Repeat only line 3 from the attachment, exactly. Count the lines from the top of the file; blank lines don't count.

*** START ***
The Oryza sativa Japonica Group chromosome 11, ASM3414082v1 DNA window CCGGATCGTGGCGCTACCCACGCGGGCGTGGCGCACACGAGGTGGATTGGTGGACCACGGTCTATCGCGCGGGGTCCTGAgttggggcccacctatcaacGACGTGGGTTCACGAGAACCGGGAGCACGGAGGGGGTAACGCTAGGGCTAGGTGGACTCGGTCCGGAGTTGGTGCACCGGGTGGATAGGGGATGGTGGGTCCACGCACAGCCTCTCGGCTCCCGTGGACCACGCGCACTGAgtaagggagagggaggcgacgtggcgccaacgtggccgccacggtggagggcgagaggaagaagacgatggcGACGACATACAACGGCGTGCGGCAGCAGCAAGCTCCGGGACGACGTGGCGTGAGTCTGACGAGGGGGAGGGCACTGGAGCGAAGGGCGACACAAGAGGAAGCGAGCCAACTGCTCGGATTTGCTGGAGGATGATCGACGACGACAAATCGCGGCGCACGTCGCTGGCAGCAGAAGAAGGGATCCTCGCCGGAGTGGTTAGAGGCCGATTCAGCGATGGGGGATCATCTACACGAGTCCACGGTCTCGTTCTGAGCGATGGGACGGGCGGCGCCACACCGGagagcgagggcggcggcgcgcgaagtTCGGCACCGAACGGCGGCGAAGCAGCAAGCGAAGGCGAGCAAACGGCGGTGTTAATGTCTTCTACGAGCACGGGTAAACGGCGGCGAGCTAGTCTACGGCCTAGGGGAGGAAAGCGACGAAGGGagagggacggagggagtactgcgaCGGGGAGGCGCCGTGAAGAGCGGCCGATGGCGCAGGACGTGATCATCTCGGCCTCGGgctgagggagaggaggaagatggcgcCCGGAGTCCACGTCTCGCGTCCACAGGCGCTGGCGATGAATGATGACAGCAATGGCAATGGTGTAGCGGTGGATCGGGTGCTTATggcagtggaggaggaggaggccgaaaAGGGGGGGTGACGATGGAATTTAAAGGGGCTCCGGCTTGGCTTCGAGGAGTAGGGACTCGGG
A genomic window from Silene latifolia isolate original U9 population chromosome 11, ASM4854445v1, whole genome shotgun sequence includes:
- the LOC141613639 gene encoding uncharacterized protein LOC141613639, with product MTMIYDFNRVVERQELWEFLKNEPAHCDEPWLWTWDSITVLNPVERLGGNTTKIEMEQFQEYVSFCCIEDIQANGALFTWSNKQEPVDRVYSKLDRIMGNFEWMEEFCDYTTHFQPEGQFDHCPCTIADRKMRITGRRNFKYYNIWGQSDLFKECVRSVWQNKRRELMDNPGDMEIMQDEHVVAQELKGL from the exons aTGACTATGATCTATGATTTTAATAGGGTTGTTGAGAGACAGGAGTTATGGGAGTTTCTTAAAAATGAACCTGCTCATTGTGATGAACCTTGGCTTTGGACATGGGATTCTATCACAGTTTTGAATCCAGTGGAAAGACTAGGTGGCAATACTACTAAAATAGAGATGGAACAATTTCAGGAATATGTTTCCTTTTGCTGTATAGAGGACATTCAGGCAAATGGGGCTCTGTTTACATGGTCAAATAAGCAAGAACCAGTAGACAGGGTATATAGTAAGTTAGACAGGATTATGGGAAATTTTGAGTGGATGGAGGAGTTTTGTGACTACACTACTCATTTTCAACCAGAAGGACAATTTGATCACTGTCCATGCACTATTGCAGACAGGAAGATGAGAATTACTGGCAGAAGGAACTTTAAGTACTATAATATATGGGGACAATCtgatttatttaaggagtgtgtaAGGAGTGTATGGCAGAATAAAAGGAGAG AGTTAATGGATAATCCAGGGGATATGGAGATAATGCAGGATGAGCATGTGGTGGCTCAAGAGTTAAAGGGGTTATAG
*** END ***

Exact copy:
- the LOC141613639 gene encoding uncharacterized protein LOC141613639, with product MTMIYDFNRVVERQELWEFLKNEPAHCDEPWLWTWDSITVLNPVERLGGNTTKIEMEQFQEYVSFCCIEDIQANGALFTWSNKQEPVDRVYSKLDRIMGNFEWMEEFCDYTTHFQPEGQFDHCPCTIADRKMRITGRRNFKYYNIWGQSDLFKECVRSVWQNKRRELMDNPGDMEIMQDEHVVAQELKGL from the exons aTGACTATGATCTATGATTTTAATAGGGTTGTTGAGAGACAGGAGTTATGGGAGTTTCTTAAAAATGAACCTGCTCATTGTGATGAACCTTGGCTTTGGACATGGGATTCTATCACAGTTTTGAATCCAGTGGAAAGACTAGGTGGCAATACTACTAAAATAGAGATGGAACAATTTCAGGAATATGTTTCCTTTTGCTGTATAGAGGACATTCAGGCAAATGGGGCTCTGTTTACATGGTCAAATAAGCAAGAACCAGTAGACAGGGTATATAGTAAGTTAGACAGGATTATGGGAAATTTTGAGTGGATGGAGGAGTTTTGTGACTACACTACTCATTTTCAACCAGAAGGACAATTTGATCACTGTCCATGCACTATTGCAGACAGGAAGATGAGAATTACTGGCAGAAGGAACTTTAAGTACTATAATATATGGGGACAATCtgatttatttaaggagtgtgtaAGGAGTGTATGGCAGAATAAAAGGAGAG AGTTAATGGATAATCCAGGGGATATGGAGATAATGCAGGATGAGCATGTGGTGGCTCAAGAGTTAAAGGGGTTATAG